In this week’s issue… EMF files for site change, Boston boosters – iHeart trust donates Boston AM – Forever’s Lebanon format change – Saga, Cumulus, Radio One make cuts
By SCOTT FYBUSH
*From the 1960s until the early years of the 21st century, no signal was listenable in more of the big population centers of New England than Worcester’s WAAF (107.3). Not only was the big rocker listenable almost from end to end on the Mass Pike, its huge reach from the top of Mount Asnebumskit gave it listeners in Providence, Hartford, southern New Hampshire and Vermont, and occasionally even as far as Albany.
As commercial radio’s business models changed, of course, it became more important for Entercom to focus WAAF’s signal within the Boston market – and so 107.3 left Asnebumskit just after the turn of the millennium, relocating to a new home on the Stiles Hill tower in Boylston, then home to WUNI (Channel 27). It was closer to Boston, yes, but the move didn’t end up giving WAAF that much more “oomph” over the big city when it was all done.
And so it was perhaps a little ironic that the company that ended up buying WAAF from Entercom, EMF Broadcasting, is the sort of noncommercial operator that doesn’t care about commercial market boundaries – and that would have probably loved the out-of-market reach that 107.3 enjoyed from its original signal.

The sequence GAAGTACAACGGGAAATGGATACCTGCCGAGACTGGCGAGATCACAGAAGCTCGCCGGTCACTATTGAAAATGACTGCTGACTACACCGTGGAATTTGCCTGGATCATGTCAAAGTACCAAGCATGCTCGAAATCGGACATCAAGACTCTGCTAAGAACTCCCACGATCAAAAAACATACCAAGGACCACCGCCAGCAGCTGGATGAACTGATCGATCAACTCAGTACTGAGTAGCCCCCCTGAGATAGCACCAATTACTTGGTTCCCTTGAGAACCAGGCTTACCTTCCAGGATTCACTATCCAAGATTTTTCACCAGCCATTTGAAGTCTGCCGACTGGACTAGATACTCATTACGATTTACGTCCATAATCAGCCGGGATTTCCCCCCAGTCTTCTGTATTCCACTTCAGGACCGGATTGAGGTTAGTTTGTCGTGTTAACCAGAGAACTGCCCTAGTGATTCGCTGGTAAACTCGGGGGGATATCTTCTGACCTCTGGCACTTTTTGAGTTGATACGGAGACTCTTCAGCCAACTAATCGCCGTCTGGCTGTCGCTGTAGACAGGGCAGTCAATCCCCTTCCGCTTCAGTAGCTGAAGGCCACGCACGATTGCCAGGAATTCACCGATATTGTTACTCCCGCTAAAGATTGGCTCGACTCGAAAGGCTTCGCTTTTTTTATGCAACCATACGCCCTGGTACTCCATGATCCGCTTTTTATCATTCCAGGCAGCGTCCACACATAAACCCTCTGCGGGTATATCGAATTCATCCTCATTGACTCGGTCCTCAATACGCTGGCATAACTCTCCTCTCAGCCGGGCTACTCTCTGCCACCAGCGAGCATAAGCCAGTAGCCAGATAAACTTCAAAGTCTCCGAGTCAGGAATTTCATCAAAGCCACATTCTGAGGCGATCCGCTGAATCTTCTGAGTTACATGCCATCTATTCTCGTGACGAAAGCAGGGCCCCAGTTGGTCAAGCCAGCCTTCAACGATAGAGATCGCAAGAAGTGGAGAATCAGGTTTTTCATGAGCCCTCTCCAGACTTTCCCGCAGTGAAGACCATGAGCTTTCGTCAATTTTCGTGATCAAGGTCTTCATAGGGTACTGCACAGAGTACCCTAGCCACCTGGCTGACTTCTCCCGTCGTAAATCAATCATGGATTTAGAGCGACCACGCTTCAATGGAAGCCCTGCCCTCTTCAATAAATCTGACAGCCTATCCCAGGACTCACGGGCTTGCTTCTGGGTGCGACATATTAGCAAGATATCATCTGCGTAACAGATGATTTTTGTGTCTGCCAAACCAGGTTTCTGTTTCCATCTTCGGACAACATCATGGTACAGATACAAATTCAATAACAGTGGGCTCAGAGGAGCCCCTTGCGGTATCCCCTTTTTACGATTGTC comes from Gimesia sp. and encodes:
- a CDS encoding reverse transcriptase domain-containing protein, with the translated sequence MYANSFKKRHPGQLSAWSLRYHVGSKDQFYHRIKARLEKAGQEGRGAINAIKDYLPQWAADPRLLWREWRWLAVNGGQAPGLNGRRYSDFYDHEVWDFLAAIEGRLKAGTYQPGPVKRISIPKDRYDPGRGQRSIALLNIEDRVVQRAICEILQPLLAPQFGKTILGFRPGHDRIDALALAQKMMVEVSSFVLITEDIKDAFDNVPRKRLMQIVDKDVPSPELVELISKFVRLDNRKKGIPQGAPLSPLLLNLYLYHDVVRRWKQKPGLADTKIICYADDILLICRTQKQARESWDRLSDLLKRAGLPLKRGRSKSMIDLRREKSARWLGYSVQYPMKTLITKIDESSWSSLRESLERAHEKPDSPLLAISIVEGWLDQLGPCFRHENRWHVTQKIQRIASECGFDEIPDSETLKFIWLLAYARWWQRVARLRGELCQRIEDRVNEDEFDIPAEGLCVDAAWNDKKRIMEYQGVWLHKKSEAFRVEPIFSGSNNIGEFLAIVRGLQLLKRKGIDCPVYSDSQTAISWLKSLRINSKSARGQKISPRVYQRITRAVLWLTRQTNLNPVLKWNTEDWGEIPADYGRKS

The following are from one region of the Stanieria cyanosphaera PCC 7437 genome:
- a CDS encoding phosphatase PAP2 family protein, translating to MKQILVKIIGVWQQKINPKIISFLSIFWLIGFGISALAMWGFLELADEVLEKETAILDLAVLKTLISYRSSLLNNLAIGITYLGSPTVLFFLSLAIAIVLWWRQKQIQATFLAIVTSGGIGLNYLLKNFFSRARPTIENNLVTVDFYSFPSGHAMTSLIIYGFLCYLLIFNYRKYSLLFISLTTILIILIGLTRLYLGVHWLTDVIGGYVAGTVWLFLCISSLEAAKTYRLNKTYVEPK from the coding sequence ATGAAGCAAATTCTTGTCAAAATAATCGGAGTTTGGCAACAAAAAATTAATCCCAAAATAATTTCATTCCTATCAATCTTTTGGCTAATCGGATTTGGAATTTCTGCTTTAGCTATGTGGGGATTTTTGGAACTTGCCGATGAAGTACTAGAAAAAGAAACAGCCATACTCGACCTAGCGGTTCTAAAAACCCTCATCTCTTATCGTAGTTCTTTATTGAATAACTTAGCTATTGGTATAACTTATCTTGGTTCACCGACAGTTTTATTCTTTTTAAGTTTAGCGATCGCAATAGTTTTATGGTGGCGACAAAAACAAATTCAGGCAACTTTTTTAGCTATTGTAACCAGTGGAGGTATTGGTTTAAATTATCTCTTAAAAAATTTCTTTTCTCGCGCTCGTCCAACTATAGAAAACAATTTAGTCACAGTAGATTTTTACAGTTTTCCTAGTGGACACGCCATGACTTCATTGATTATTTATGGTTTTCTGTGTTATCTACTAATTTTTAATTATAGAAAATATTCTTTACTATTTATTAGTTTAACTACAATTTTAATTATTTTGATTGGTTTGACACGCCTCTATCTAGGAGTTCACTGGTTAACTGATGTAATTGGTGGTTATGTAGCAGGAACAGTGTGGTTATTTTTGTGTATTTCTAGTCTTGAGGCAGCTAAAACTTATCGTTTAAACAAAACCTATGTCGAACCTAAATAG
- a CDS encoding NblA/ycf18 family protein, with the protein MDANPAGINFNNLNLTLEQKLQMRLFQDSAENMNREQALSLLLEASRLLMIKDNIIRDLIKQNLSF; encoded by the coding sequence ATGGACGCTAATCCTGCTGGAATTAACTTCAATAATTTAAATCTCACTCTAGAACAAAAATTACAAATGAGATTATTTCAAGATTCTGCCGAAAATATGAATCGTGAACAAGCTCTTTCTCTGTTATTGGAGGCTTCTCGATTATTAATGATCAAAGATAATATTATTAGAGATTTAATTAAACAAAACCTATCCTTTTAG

A series of moves on adjacent frequencies meant that EMF didn’t have the option to return 107.3 (now WKVB, licensed to Westborough) to Asnebumskit – but last week, the company made a series of filings designed to modify its signal, with a move and downgrade of its main signal and the addition of three new on-channel boosters.
*The main signal, first: EMF is proposing to relocate WKVB from its present 9.6 kW/335m DA class B signal on the old channel 27 tower in Boylston, moving it to a 2.1 kW/321m class B1 signal, non-directional from a new four-bay antenna on the tower in Hudson that’s home to WUNI (Channel 66).
It’s not a huge downgrade, all things considered; while 107.3 will lose even more of its Worcester County coverage than it gave up with the move off Asnebumskit, moving several miles east to the Hudson site will nicely center 107.3’s strongest coverage over a big swath of Boston’s western suburbs and the “MetroWest” region. Giving up the old directional antenna will also push 107.3’s coverage out better toward the Merrimack Valley north of Boston and into the city’s southern suburbs, though that area also hears K-Love quite well from WLVO (95.5 Providence).
(And it’s worth noting, too, that other recent K-Love expansions will fill in the other current 107.3 coverage areas that will be lost – that stretch down the Pike and 395 to the southwest can hear WCCC 106.9 from Hartford, and the area northwest of Worcester can hear WFNX 99.9 from Athol.)
(map via FCCData.org, showing existing contour in blue and proposed new in red)